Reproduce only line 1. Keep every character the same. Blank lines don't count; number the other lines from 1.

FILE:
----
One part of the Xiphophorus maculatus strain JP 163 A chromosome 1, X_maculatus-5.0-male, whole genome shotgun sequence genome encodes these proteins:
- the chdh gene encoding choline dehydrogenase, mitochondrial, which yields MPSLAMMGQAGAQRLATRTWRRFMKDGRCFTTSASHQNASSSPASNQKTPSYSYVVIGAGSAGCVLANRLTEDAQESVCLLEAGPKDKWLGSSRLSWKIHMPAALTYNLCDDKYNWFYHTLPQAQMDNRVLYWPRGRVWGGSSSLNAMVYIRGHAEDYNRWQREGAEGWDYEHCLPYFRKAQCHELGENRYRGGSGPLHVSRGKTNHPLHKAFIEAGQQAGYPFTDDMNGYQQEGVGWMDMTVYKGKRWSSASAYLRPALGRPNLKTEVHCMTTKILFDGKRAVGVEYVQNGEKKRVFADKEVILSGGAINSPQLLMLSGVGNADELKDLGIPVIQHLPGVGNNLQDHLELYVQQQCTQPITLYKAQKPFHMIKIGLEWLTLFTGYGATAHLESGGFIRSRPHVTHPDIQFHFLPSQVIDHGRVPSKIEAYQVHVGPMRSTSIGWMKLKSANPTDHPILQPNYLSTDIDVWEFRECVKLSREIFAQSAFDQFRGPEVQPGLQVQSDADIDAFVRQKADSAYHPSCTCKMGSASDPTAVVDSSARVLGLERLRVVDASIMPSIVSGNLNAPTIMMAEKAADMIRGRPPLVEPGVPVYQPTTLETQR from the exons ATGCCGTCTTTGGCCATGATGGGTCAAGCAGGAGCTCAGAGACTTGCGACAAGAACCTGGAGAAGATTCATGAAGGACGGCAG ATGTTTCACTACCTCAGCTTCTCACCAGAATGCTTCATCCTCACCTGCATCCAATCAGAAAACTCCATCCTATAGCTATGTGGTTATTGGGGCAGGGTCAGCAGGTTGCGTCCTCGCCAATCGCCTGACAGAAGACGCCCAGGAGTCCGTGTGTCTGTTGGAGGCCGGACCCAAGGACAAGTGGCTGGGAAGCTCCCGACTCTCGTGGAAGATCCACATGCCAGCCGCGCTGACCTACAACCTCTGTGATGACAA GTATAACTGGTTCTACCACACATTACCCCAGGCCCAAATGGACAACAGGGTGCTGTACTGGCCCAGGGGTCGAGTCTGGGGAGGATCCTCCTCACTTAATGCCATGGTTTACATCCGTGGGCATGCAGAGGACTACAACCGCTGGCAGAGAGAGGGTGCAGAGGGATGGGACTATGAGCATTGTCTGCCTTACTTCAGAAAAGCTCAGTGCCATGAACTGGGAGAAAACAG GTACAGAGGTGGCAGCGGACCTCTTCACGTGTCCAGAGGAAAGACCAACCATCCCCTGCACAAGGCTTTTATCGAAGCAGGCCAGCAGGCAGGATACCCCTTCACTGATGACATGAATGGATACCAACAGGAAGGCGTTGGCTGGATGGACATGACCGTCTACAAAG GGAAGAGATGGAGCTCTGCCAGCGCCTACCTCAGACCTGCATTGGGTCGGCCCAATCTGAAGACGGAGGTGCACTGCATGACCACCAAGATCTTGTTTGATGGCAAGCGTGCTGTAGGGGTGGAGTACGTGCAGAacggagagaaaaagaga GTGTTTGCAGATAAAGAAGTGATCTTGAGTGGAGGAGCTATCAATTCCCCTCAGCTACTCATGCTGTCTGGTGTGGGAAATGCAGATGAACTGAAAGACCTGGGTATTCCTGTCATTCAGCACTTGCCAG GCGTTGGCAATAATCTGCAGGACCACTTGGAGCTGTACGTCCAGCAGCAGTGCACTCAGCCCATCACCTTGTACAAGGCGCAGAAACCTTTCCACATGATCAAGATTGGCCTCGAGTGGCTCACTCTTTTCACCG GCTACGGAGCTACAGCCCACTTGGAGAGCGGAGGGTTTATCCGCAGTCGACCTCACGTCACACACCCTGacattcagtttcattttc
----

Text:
One part of the Xiphophorus maculatus strain JP 163 A chromosome 1, X_maculatus-5.0-male, whole genome shotgun sequence genome encodes these proteins: